The climate change debate rages on in political circles, but on U.S. roadways, many folks are voting, as the old saying goes, with their pocketbooks. They're buying more energy efficient and less polluting cars.
And Uncle Sam has been part of that sales campaign.
A federal tax credit that can be as much as $7,500 has convinced some Americans to trade in their gas guzzlers for electric autos.
That tax break, however, doesn't last forever. Once an electric vehicle becomes popular, based on its total number of sales, the tax credit is reduced.
That happened first to Tesla, which lost some of its credit value on Jan. 1.
General Motors joins the more sales/less tax break club in less than a week. The credit for its electric vehicles, the most popular of which wear the company's Chevrolet bowtie badge, will start phasing out on April 1.
Credit sales pitch: The biggest overall winner has been Tesla, the electric auto brainchild of billionaire businessman Elon Musk.
But more mainstream U.S. car companies are following the Tesla route, albeit while hedging their bets.
American drivers remain committed to SUVs, in part because gas prices have been relatively low for years, so the U.S. auto industry has shifted its production to those models.
However, smaller and less fossil fuel dependent vehicles are popular globally. To compete in those markets, American automakers also are keeping some electric vehicles, referred in the industry as EVs, on their assembly lines.
They're hoping that U.S. drivers, at least those in more congested cities, will eventually trade in their large autos for the smaller EVs.
Government help for domestic market: In the short-term, Uncle Sam has been helping underwrite that U.S. EV sales plan.
The Energy Improvement and Extension Act of 2008 included a tax credit for, in the legislation's words, plug-in electric drive motor vehicles. Over the years, the credit has been extended, basically offering EV buyers a tax break for purchasing eligible passenger vehicles and light trucks.
It's not a perfect sales solution. The tax credit doesn't affect an auto's purchase price, but rather the buyer collects it against his or her taxes when filing a tax return the year after buying the EV.
But it still is used as a sale pitch. And the opportunity to reduce your overall tax bill by as much as $7,500 — remember, a tax credit offers a dollar-for-dollar reduction of the total tax you owe — for buying an IRS-approved EV could help convince a buyer to choose one electric car make over another.
More sales means smaller credit: All good things and many tax breaks, however, eventually must end. That's the case for EV credit, which is losing its value for Teslas and Chevy Volts and Bolts.
Like the tax credit for hybrid vehicles upon which the EV break was based, the all-electric auto tax credit is phased out once a car maker hits certain a specific sales mark. For EVs that's 200,000.
Last year, Tesla became the first to face the credit phaseout when it reported to the IRS that it had sold more than 200,000 EV-credit-eligible vehicles eligible during the third quarter of 2018.
Tesla credit reductions schedule: That triggered the start of Tesla's credit phaseout, beginning with EVs sold on and after Jan. 1, 2019. From the start of this year through June, the Tesla tax credit will be $3,750.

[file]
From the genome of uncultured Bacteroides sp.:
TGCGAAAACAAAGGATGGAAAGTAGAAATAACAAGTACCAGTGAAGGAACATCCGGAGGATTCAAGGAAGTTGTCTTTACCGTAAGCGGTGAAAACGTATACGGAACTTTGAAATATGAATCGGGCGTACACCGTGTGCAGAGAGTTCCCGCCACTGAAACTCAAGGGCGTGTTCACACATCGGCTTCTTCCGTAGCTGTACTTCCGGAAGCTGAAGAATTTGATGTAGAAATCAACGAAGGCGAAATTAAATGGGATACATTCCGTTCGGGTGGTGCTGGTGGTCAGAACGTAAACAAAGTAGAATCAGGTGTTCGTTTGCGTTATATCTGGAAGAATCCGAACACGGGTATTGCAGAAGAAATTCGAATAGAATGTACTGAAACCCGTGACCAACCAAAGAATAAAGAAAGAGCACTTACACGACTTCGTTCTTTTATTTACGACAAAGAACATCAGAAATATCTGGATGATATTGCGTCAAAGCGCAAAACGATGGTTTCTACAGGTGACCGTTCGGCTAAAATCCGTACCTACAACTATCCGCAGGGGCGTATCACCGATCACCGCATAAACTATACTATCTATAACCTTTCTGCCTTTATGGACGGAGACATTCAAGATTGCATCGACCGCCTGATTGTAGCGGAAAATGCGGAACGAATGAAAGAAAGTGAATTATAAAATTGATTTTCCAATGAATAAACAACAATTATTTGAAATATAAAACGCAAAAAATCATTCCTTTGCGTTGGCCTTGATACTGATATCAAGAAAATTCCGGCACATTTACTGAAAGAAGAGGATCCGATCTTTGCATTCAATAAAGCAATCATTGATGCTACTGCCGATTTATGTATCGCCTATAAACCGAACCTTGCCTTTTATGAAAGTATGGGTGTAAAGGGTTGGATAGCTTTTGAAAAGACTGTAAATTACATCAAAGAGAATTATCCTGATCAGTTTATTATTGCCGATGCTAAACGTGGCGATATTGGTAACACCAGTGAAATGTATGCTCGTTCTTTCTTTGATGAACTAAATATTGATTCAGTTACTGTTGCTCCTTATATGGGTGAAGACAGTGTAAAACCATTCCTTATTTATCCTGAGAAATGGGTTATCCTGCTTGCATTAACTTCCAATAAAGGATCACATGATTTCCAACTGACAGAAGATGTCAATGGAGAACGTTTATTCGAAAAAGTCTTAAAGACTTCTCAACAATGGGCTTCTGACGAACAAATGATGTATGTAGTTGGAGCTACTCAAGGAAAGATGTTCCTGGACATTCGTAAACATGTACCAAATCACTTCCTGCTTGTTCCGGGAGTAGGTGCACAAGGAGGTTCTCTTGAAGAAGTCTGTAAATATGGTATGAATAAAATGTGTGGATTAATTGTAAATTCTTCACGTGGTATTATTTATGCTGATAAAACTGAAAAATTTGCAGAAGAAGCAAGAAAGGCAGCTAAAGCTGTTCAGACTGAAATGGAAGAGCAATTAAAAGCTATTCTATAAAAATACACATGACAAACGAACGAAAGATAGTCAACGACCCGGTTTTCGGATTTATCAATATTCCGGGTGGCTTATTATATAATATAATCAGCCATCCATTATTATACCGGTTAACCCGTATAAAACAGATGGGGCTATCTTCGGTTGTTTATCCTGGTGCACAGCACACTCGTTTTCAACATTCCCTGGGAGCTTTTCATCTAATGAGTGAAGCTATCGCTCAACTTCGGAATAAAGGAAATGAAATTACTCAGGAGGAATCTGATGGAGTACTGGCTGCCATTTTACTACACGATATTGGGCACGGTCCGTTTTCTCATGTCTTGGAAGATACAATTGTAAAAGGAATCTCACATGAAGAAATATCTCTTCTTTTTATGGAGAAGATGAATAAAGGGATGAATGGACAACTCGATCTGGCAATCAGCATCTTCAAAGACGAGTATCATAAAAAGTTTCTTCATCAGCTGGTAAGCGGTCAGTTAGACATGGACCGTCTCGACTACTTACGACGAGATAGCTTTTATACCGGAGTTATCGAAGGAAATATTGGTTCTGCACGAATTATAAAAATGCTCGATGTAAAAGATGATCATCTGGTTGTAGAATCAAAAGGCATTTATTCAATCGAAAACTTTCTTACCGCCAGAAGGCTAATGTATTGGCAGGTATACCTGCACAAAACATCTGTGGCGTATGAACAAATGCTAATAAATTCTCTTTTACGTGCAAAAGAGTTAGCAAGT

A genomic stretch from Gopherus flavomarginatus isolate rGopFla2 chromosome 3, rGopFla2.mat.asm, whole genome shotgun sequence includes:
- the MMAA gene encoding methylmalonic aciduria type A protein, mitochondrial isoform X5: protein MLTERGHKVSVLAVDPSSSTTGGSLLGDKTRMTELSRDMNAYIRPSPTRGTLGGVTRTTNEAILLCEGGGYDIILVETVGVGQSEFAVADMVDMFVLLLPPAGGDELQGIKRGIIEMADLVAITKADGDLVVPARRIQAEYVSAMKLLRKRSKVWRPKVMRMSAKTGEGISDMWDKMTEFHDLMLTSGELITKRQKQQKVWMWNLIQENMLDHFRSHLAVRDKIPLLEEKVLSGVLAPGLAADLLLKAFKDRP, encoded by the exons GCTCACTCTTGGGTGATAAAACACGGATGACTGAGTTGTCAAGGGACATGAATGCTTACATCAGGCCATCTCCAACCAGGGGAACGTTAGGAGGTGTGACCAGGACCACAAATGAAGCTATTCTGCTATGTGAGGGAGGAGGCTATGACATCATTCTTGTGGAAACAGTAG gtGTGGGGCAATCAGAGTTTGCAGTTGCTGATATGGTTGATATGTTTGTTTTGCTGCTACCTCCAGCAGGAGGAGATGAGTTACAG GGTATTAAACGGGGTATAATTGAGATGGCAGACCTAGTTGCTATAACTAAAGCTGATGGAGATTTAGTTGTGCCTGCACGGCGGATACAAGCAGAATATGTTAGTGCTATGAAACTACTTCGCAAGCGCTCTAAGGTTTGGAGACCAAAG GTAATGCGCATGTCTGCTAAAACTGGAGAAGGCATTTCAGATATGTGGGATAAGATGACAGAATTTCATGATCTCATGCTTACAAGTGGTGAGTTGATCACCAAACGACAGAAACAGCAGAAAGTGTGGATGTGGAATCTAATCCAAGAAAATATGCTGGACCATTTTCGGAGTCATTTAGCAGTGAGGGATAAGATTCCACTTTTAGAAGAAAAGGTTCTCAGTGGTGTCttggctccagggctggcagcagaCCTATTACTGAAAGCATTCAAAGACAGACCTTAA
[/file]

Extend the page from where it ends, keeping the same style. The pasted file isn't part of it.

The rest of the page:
On July 1, the credit will be reduced to $1,875 for the remainder of the year. After Dec. 31, Tesla buyers won't get a federal tax credit.
GM credit reductions schedule: Now GM joins Tesla in the EV credit reduction. When GM sold its 200,000th qualifying electric car in the final quarter of 2018, that started the credit drop clock ticking.
You basically have this week to get the full $7,500 tax credit for buying a new Chevy Bolt or Volt. Come next Monday, April 1, the credit for qualifying GM electric cars will be halved.
Also affected by the credit phase out are the Chevrolet Spark EV, Cadillac ELR and Cadillac CT6 Plug-In.
From April 1 through Sept. 30, the credit for the eligible GM autos will be $3,750.
On Oct. 1, the credit will drop to $1,875 for the next two quarters. After March 31, 2020, there will no longer be an EV tax credit for the GM vehicles.
Political fight ahead: The phaseout of the credits could be the least of the EV market's problems.
Many on Capitol Hill are opposed to the tax breaks. Some don't think it's a good general tax policy. Other think the auto industry has received enough help in recent years. Some believe the credit is a costly sop to the climate change sector.
Congressional Democrats have leaned toward making the credits unlimited or extending them for another period of time to renew the benefits for successful EV producers like GM or Tesla.
House and Senate Republicans tend to favor ending the EV program, although some int he GOP have argued for one final renewal period so that they will uniformly expire next decade.
Donald J. Trump has chosen his side. Trump's latest federal budget proposal calls for an end to the credit. The budget's argument is that it would save the United States $2.5 billion in the next 10 years.
If, however, you are committed to an electric auto and don't want to wait on the fate of the EV tax credit, you probably should act now. Like this week if you're leaning toward an electric Chevy.
You might also find these items of interest:
- Electric vehicle tax credits favor the wealthy
- 17 states now impose some fees on electric autos
- As Tesla heads toward solar orbit, Senators seek expanded path for terrestrial electric vehicle tax credits